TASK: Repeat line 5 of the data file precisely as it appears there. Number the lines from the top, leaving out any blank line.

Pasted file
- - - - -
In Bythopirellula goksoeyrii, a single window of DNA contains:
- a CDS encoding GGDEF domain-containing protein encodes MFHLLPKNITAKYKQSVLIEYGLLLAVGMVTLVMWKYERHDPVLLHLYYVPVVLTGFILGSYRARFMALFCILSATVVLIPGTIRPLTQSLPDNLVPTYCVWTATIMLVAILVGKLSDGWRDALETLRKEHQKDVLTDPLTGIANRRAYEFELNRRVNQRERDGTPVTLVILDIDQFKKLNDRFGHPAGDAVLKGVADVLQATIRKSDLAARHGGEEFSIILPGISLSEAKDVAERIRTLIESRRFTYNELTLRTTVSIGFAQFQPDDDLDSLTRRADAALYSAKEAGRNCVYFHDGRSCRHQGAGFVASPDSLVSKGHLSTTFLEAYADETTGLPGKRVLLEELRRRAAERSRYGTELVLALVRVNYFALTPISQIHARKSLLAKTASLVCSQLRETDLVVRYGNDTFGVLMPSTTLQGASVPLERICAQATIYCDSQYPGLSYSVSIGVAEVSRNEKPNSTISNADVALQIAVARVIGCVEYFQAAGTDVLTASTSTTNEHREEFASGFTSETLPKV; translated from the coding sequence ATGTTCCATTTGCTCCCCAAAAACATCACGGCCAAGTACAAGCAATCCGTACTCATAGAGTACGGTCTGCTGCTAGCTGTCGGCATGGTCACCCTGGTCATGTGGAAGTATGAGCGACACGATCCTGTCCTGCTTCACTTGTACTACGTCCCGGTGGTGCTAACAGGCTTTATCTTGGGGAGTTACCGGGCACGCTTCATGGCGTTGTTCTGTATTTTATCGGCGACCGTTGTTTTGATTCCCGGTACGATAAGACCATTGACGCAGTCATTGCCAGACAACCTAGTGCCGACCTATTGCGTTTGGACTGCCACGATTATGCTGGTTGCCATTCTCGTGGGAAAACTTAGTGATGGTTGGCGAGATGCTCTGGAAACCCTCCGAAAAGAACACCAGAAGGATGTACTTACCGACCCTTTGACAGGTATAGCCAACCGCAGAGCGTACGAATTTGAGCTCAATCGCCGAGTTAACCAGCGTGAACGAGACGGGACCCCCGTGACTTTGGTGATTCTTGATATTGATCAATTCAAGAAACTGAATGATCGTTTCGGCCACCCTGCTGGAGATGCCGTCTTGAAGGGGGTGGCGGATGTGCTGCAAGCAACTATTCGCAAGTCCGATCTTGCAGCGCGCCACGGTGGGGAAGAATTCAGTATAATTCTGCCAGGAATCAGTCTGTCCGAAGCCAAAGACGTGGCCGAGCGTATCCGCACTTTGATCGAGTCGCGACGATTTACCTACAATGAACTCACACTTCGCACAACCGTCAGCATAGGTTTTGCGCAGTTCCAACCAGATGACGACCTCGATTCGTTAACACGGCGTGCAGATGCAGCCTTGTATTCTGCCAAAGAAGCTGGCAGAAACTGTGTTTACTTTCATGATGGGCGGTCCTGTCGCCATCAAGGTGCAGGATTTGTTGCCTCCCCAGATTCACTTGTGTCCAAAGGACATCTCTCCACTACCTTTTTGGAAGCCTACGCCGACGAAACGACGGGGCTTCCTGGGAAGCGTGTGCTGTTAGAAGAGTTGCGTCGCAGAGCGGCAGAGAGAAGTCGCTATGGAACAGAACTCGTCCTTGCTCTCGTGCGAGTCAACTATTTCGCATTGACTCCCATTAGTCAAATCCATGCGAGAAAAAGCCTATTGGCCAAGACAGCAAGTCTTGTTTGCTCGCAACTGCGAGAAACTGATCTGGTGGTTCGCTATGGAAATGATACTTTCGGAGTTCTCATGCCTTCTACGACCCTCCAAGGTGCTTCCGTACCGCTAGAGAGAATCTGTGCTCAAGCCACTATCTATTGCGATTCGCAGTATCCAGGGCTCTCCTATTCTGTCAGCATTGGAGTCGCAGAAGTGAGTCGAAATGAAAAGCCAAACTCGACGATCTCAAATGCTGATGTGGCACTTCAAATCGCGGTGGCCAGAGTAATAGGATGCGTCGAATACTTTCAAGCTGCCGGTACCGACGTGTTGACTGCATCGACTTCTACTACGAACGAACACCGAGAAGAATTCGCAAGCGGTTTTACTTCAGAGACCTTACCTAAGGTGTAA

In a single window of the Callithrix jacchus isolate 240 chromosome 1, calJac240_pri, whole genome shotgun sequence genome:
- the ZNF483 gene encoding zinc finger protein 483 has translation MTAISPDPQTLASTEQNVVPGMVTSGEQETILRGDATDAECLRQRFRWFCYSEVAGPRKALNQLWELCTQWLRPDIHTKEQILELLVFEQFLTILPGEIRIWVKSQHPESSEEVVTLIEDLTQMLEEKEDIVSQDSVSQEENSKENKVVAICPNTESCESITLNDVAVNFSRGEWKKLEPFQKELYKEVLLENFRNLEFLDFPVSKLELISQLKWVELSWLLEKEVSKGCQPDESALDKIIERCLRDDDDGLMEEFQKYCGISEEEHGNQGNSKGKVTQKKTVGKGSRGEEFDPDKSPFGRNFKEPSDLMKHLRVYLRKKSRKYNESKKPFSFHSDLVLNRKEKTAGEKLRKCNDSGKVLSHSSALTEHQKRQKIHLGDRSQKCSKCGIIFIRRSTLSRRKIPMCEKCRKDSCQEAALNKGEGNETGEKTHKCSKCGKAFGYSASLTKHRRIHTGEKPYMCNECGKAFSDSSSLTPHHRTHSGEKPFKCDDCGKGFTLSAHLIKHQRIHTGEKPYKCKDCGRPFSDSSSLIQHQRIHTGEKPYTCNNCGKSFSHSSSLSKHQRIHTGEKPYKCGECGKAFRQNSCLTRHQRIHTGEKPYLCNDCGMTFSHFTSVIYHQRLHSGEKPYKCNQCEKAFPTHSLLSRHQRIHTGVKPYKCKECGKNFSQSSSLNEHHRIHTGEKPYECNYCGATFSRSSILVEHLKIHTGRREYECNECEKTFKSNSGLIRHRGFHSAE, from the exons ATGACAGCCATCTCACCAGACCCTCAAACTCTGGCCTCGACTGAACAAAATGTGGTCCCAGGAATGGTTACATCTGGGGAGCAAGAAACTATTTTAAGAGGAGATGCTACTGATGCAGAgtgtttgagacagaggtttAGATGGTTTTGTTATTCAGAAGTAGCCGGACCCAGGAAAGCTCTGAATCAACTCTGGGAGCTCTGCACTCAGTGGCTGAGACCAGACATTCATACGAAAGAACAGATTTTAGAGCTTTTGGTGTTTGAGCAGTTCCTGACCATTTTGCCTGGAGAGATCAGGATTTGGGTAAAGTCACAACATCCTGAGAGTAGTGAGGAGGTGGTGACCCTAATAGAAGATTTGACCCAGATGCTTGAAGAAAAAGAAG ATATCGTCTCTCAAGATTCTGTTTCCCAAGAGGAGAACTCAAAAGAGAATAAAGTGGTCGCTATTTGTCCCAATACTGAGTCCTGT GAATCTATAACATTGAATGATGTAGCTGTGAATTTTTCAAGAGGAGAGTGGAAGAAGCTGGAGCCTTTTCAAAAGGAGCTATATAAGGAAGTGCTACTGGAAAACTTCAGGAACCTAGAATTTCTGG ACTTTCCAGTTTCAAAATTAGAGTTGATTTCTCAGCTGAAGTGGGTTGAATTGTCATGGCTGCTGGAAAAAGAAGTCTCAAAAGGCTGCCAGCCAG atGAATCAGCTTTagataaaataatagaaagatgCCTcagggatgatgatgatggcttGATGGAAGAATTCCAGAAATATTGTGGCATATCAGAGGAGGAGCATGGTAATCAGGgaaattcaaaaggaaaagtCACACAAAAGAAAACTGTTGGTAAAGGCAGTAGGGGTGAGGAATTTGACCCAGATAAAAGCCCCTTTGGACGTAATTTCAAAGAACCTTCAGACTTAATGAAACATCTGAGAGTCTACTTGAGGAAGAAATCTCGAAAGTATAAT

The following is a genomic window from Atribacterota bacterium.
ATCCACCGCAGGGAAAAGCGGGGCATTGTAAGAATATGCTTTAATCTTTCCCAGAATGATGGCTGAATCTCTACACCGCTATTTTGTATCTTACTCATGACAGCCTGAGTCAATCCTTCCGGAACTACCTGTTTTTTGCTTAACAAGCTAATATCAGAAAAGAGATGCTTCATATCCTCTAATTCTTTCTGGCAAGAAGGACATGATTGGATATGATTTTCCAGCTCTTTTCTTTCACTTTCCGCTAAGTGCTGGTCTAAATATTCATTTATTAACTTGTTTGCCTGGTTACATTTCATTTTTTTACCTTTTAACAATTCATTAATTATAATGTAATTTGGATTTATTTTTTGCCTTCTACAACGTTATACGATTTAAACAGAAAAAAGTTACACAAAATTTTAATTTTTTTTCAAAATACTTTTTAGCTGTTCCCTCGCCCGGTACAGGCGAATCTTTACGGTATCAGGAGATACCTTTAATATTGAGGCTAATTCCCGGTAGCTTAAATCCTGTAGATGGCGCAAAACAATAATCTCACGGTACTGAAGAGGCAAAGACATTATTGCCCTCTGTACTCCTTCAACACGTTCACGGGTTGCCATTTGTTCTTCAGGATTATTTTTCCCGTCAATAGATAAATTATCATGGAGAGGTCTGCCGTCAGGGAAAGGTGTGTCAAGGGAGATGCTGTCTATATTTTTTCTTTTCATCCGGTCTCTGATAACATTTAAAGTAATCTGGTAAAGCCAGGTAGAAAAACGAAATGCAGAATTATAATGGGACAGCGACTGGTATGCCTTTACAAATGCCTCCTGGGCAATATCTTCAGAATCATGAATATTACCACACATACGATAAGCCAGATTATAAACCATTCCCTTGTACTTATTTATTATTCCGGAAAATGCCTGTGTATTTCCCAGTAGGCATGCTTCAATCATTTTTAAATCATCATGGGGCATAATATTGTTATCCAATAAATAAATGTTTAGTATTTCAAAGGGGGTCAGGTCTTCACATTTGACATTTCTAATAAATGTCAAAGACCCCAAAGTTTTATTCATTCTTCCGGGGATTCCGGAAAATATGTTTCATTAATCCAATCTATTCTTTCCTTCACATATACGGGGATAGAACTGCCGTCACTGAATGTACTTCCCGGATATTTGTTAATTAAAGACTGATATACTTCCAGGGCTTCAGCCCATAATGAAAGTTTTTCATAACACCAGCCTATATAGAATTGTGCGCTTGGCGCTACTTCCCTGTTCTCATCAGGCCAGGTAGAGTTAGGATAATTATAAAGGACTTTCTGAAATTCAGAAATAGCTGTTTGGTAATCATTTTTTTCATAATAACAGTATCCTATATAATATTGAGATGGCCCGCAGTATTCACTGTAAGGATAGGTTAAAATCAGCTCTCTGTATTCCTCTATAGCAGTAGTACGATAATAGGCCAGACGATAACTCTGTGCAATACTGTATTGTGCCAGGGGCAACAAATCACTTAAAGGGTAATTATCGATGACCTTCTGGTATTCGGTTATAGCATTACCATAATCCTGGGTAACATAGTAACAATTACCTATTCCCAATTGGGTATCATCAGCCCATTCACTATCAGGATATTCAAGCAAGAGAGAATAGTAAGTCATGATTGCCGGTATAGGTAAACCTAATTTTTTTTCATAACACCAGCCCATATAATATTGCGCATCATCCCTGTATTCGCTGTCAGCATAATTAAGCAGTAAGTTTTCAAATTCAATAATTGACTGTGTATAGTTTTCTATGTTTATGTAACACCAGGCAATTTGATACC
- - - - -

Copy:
The following is a genomic window from Atribacterota bacterium.